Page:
In response to the recent violence, racism and anti-Semitism on display at the “Unite the Right” rally in Charlottesville, Virginia, the Anti-Defamation League of Arizona hosted a meeting of Jewish communal leaders to discuss the current environment in the state.
Although the Monday gathering was held the day before President Donald Trump’s visit to Phoenix, Carlos Galindo-Elvira, director of the ADL’s Arizona region, emphasized that the meeting was not meant to be political.
In the immediate aftermath of Charlottesville, Trump was widely criticized around the country for not condemning white supremacist groups and blaming “many sides.”
Galindo-Elvira said the ADL-organized program, called “Jewish Communal Response & Reflection on Charlottesville,” was aimed at presenting “a Jewish viewpoint on the current environment and what we all hope to do to create a better place where there is no place for hate.”
The meeting took place at the Cutler-Plotkin Jewish Heritage Center in Phoenix.
Galindo-Elvira highlighted some of the ADL’s recent moves in continuing to fight anti-Semitism in Arizona, including the state ADL’s call for the enactment of a stand-alone hate crime statute in Arizona.
The ADL has also launched a campaign that involves distributing postcards for people to communicate their concerns to elected officials. The ADL will pay the postage.
“It’s important to get our leaders on record opposing anti-Semitism and all forms of hate,” Galindo-Elvira said.
At the event, Tempe City councilman David Schapira, a candidate for state superintendent of public instruction and a third-generation Arizonan, said he experienced anti-Semitism several years ago while running for the state legislature. Swastikas were painted on his campaign signs and neo-Nazis threatened him and his family on social media. He said it is disheartening to see the recent resurgence of neo-Nazism, not only in the country, but also in Arizona.
“I’ve had more threats, more anti-Semitic comments posted on my page in the last two weeks than I had in 12 years of public service,” he said.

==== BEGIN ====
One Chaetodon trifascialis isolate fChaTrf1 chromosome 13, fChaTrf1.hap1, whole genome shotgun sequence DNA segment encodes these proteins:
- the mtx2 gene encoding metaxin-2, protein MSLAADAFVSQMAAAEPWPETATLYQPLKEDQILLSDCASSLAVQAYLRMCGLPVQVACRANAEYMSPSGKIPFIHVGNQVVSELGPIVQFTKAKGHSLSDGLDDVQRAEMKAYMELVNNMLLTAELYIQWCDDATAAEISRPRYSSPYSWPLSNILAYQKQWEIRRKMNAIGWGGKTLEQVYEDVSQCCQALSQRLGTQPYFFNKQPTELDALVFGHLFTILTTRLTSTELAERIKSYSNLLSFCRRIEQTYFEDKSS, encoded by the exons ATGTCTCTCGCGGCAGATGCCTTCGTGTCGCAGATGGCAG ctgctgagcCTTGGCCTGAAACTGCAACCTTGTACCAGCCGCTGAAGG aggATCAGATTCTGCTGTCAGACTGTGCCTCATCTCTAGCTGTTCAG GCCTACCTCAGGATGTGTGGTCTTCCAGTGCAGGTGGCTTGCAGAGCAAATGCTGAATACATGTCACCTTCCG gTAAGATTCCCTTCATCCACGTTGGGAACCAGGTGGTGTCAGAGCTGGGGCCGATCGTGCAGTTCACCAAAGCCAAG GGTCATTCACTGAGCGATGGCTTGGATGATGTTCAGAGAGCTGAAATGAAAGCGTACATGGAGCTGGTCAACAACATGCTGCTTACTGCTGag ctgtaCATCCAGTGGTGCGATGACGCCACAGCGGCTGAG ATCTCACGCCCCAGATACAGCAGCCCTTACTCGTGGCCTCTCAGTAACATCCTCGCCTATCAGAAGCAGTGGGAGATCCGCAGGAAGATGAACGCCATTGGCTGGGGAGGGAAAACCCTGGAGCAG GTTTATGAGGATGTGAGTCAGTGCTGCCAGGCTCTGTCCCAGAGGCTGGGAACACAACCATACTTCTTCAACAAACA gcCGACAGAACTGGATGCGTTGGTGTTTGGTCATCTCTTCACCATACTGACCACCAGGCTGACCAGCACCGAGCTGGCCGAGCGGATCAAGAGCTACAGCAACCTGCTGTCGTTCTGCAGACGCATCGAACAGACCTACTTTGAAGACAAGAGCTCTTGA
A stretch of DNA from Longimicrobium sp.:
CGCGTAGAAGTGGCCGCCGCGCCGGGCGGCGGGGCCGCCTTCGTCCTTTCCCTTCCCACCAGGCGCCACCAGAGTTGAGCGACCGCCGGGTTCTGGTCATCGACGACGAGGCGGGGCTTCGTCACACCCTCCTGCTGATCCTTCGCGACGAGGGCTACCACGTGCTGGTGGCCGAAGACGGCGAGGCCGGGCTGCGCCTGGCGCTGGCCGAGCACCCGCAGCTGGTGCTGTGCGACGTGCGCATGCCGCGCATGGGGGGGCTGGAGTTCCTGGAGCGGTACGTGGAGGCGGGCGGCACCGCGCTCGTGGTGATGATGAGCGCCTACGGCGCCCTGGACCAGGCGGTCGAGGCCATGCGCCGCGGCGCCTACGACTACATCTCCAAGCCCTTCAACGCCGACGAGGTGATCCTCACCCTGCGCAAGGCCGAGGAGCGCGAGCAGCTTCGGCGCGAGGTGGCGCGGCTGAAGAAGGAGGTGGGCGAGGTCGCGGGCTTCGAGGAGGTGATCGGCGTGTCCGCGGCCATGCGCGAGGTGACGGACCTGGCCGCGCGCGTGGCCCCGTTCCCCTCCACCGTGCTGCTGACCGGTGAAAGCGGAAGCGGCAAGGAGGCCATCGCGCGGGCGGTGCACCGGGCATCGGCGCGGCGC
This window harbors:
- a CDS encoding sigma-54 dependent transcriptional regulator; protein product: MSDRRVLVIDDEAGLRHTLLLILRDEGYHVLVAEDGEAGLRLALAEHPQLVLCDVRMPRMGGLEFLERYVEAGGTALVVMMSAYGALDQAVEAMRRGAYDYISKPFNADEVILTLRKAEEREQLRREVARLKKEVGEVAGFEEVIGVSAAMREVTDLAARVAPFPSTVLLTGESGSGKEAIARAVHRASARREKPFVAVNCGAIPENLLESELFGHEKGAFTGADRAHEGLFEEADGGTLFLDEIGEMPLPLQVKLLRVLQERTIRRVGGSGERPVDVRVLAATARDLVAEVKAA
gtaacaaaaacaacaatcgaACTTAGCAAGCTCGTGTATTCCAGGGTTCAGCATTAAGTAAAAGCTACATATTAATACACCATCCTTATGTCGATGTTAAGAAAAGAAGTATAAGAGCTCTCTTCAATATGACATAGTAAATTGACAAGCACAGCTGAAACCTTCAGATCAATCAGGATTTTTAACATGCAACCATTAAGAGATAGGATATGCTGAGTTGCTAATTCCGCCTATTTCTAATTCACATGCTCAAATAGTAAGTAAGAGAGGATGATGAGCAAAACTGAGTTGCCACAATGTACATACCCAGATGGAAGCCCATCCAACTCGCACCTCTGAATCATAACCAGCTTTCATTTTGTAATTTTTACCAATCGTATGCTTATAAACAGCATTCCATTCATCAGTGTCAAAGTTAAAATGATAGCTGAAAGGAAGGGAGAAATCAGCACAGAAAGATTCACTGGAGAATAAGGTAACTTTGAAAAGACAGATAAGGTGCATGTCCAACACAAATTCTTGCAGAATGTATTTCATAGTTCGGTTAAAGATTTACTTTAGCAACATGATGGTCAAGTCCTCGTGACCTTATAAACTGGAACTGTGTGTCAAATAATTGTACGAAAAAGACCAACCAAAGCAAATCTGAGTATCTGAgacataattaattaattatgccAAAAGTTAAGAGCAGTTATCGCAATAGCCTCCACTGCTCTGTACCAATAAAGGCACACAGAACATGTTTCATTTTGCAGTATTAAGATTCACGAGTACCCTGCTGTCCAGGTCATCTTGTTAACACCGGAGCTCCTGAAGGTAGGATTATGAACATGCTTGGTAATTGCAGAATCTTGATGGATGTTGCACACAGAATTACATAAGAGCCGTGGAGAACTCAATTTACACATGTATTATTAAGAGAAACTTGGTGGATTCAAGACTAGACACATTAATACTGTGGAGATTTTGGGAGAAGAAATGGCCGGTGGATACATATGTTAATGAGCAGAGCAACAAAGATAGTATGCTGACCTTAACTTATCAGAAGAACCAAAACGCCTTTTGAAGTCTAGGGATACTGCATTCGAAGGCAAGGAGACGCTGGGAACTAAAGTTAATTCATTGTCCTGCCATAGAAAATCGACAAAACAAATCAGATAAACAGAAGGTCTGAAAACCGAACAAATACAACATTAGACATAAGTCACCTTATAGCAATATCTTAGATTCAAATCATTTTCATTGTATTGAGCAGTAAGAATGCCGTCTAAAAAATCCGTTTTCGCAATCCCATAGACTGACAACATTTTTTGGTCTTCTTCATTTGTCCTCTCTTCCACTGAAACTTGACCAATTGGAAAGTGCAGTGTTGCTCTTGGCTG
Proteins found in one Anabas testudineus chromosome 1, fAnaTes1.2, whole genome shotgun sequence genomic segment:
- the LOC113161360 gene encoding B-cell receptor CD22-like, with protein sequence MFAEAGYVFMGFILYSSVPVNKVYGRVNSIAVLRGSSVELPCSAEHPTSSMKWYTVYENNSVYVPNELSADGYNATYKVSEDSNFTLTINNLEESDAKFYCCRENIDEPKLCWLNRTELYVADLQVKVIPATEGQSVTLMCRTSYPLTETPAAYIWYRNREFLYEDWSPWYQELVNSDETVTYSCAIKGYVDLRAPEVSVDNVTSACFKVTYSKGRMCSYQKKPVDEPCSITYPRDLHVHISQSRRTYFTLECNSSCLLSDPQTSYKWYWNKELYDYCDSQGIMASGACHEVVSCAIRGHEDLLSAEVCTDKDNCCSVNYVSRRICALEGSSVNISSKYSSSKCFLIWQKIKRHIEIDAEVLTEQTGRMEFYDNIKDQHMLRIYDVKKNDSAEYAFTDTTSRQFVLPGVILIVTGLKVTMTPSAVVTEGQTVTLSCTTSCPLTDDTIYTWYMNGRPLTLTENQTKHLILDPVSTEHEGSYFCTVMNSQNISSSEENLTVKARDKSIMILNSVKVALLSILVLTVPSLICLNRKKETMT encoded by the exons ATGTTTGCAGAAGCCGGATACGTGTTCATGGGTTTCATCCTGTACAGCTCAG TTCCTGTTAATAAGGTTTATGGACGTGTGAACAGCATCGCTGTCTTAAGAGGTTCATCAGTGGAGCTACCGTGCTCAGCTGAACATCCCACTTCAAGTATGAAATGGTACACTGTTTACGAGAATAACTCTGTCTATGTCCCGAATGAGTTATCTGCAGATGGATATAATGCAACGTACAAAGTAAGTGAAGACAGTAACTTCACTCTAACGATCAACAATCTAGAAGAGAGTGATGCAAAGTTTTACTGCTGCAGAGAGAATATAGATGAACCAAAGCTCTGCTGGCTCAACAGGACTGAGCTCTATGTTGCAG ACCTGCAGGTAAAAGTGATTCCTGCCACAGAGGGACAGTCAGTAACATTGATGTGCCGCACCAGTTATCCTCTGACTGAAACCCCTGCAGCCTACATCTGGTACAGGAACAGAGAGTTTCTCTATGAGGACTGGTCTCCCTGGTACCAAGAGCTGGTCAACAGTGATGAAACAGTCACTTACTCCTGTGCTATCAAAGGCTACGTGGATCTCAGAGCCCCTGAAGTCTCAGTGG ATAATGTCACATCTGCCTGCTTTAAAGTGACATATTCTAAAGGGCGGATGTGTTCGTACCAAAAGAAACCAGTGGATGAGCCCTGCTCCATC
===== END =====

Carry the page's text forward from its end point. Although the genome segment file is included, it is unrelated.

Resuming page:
Schapira, along with state Sen. Robert Meza, organized the “Never Again: Jews and Allies Against Hate Rally” held on the afternoon of the president’s Aug. 22 visit.
Rabbi Robert Kravitz, president of the Greater Phoenix Board of Rabbis, emphasized at the communal meeting on Monday that “hatred, bigotry, prejudice, racism have no place in our country. We have too many different types of people living here, of all different backgrounds and we need to be accepting of them.”
Other groups at the communal meeting included the Arizona Jewish Historical Society (AZJHS), the Hillel Jewish Student Center at Arizona State University, the Jewish Community Foundation of Greater Phoenix and the Jewish Community Relations Council (JCRC).
“We are all standing against the injustices that our Judaic values compel us to address when anyone is marginalized or excluded,” said Karolyn Benger, JCRC executive director. “We are engaging with different racial, ethnic and faith communities because, as recent events have highlighted, our communities need to engage with each other. We need to understand each other.”
Lawrence Bell, AZJHS executive director, explained how the organization’s programs try to promote peace and mutual understanding between different people. He also pointed out that the facility where the gathering was held, the Cutler-Plotkin Jewish Heritage Center, was Phoenix’s first Jewish house of worship before housing a Chinese Baptist church and then a Mexican Baptist church.
“This building itself is a testimony to what we are talking about,” he said. “That we can all live together in this country.”
Other Jewish communal reactions to Charlottesville included a post on the Jewish Federation of Greater Phoenix’s Facebook page on Aug. 15:
“The Jewish Federation of Greater Phoenix and Federations across North America are appalled and saddened by the violence in Charlottesville this weekend. This display of hate, bigotry, racism, xenophobia and anti-Semitism has no place in America. We are horrified and sickened by the messages spewed at the rally, and by the deaths and injuries sustained. Our condolences to the families of those who have lost their lives and a speedy recovery to the injured.”
Galindo-Elvira also said the ADL would continue working with law enforcement, responding to hate incidents and partnering with schools on its “No Place for Hate” initiative, which is active in 40 schools throughout the state for grades K-12. JN
Leisah Woldoff is a freelance writer based in Phoenix.